Researchers of the French National Center for Scientific Research and the universities of Grenoble and San Diego have developed a new, flexible and elastic device that can be worn directly on the skin and generates electrical energy using compounds found in sweat. The cell lit a light-emitting diode. The research was published in the Advanced Financial Materials on September 25, 2019.
The potential uses of wearable devices are steadily increasing, most importantly monitoring the activity of the bodies of patients and athletes. These devices need to develop an effective source of energy that is easily integrated into the human body. The use of biofuels from human organic liquids is a promising technique.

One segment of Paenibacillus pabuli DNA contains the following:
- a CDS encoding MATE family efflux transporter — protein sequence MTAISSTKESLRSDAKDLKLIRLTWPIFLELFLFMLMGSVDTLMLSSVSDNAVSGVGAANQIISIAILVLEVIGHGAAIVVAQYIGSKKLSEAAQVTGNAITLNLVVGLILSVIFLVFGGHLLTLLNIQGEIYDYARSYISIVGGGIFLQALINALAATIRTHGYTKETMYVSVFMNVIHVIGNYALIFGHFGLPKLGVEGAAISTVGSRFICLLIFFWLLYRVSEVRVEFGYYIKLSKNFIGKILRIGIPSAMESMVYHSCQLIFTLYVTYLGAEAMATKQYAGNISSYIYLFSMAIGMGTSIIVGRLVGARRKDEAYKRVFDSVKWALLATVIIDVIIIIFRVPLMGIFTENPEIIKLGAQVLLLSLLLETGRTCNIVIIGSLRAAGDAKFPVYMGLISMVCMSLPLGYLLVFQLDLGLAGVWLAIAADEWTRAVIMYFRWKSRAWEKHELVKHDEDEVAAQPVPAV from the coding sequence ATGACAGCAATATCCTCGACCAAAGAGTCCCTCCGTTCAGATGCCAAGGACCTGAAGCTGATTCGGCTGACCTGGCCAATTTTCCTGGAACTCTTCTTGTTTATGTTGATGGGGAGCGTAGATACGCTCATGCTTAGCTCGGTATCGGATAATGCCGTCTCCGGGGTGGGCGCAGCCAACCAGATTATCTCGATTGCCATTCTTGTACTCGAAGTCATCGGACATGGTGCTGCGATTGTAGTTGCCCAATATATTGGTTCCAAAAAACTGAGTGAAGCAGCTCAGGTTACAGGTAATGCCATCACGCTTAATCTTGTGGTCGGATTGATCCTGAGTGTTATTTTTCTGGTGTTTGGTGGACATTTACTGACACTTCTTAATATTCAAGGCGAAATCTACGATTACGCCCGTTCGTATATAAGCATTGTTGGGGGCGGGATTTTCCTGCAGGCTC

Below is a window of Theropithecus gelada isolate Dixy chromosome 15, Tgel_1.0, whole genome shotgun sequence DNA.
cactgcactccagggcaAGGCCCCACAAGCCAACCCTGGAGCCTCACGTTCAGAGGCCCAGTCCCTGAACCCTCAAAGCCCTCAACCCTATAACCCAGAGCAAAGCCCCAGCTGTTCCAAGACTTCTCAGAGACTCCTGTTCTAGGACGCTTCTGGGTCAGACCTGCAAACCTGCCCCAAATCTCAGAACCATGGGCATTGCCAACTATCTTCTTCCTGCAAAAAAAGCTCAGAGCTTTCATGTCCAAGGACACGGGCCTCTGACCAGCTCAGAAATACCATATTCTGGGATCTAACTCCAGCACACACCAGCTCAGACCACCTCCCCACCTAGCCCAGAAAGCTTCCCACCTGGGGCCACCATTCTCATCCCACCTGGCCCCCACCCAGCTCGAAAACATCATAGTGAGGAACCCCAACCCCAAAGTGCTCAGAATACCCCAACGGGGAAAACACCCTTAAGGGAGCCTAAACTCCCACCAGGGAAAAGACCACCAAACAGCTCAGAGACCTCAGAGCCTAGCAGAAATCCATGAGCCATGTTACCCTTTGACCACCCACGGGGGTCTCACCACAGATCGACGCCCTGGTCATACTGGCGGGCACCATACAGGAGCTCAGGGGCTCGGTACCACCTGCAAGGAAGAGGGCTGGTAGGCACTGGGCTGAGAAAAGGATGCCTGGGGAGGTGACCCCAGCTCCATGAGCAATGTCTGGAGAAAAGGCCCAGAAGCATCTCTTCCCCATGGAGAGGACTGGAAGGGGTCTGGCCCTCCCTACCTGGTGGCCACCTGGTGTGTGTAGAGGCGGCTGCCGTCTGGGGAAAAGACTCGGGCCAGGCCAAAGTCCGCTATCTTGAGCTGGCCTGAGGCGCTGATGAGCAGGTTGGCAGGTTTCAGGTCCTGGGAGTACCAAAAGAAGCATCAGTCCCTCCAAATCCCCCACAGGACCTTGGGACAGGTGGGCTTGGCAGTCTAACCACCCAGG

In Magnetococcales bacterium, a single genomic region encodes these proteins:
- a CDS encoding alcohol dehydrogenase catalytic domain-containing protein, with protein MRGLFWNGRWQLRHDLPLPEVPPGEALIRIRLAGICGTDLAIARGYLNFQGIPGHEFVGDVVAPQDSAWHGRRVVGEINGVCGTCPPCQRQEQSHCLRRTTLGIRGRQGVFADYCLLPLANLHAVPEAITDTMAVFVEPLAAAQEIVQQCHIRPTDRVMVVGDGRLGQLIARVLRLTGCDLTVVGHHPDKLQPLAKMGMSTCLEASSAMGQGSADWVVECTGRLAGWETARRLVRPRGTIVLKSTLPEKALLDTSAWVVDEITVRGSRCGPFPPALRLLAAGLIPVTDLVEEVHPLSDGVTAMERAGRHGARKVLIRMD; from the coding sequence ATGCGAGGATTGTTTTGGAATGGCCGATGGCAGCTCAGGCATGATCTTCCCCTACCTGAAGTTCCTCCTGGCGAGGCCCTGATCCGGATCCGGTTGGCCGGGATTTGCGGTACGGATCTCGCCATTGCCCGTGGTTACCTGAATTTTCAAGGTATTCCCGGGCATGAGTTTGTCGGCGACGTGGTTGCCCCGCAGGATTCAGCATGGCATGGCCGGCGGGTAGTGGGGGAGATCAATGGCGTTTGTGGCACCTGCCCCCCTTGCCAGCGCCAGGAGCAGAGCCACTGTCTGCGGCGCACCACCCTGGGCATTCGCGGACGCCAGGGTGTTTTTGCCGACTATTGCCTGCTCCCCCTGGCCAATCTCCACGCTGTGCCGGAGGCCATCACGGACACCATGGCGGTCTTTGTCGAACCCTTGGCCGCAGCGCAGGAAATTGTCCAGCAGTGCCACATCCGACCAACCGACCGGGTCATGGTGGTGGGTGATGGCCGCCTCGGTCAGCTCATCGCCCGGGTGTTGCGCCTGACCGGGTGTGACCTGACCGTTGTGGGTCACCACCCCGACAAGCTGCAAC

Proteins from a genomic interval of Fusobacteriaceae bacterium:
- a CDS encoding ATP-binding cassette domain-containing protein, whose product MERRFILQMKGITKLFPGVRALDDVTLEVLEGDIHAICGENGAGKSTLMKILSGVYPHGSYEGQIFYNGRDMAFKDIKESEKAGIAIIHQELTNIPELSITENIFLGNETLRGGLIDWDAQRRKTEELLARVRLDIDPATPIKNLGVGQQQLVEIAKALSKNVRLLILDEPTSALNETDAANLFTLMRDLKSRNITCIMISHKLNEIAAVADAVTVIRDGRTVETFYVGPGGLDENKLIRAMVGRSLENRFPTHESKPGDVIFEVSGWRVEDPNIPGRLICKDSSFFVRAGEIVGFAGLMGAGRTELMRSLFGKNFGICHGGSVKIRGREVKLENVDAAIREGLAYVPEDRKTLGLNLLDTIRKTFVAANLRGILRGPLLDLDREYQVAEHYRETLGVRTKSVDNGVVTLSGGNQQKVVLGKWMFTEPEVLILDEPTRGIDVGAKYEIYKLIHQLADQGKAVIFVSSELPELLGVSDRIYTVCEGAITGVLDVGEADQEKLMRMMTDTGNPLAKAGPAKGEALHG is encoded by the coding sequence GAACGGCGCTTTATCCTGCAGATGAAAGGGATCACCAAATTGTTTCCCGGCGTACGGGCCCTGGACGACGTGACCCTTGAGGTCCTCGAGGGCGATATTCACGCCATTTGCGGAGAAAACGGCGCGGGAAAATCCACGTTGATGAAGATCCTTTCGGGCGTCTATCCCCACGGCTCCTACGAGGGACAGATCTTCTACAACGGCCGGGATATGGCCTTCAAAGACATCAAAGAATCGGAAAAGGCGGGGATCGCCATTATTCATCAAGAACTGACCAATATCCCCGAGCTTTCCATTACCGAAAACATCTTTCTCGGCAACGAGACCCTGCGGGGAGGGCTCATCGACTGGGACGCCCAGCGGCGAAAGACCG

Electric biochemists at the University of Grenoble collaborated with a US team specializing in nanotechnology, biosensors and nanoparticles from the University of San Diego, California. They developed a flexible conductive material, consisting of carbon nanotubes, interlocking polymers and enzymes bound together by rubber conductors.
The biofuel cell, which follows the folds of the skin, produces electrical energy through the reduction of oxygen and oxidation of lactate in sweat. When placed on the arm, a voltage lifter is used to illuminate the LED continuously. The device is simple and low cost.